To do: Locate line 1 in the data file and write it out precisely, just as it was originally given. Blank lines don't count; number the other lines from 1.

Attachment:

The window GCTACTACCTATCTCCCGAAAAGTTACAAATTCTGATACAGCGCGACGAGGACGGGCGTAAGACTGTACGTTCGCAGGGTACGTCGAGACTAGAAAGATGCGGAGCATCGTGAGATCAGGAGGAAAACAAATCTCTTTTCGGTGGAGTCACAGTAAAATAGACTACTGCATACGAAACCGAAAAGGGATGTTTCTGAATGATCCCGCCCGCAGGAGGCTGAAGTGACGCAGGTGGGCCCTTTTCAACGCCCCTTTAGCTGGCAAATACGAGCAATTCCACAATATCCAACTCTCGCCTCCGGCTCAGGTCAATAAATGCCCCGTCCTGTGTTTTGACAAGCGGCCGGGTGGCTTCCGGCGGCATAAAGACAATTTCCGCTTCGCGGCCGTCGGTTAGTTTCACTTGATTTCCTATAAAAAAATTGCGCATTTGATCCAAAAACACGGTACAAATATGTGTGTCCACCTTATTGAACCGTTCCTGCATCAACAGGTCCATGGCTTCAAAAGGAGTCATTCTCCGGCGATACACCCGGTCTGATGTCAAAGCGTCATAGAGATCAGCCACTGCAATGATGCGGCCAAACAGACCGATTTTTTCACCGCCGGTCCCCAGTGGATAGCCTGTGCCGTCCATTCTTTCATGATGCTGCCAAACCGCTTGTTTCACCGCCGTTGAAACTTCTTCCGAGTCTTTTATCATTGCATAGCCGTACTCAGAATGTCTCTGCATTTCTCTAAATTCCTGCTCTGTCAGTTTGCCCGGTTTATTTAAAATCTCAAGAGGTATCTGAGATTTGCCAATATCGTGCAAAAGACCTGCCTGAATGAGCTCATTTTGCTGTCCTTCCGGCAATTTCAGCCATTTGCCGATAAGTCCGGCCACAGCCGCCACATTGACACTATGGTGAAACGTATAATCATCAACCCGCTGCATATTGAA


The window GCTACTACCTATCTCCCGAAAAGTTACAAATTCTGATACAGCGCGACGAGGACGGGCGTAAGACTGTACGTTCGCAGGGTACGTCGAGACTAGAAAGATGCGGAGCATCGTGAGATCAGGAGGAAAACAAATCTCTTTTCGGTGGAGTCACAGTAAAATAGACTACTGCATACGAAACCGAAAAGGGATGTTTCTGAATGATCCCGCCCGCAGGAGGCTGAAGTGACGCAGGTGGGCCCTTTTCAACGCCCCTTTAGCTGGCAAATACGAGCAATTCCACAATATCCAACTCTCGCCTCCGGCTCAGGTCAATAAATGCCCCGTCCTGTGTTTTGACAAGCGGCCGGGTGGCTTCCGGCGGCATAAAGACAATTTCCGCTTCGCGGCCGTCGGTTAGTTTCACTTGATTTCCTATAAAAAAATTGCGCATTTGATCCAAAAACACGGTACAAATATGTGTGTCCACCTTATTGAACCGTTCCTGCATCAACAGGTCCATGGCTTCAAAAGGAGTCATTCTCCGGCGATACACCCGGTCTGATGTCAAAGCGTCATAGAGATCAGCCACTGCAATGATGCGGCCAAACAGACCGATTTTTTCACCGCCGGTCCCCAGTGGATAGCCTGTGCCGTCCATTCTTTCATGATGCTGCCAAACCGCTTGTTTCACCGCCGTTGAAACTTCTTCCGAGTCTTTTATCATTGCATAGCCGTACTCAGAATGTCTCTGCATTTCTCTAAATTCCTGCTCTGTCAGTTTGCCCGGTTTATTTAAAATCTCAAGAGGTATCTGAGATTTGCCAATATCGTGCAAAAGACCTGCCTGAATGAGCTCATTTTGCTGTCCTTCCGGCAATTTCAGCCATTTGCCGATAAGTCCGGCCACAGCCGCCACATTGACACTATGGTGAAACGTATAATCATCAACCCGCTGCATATTGAA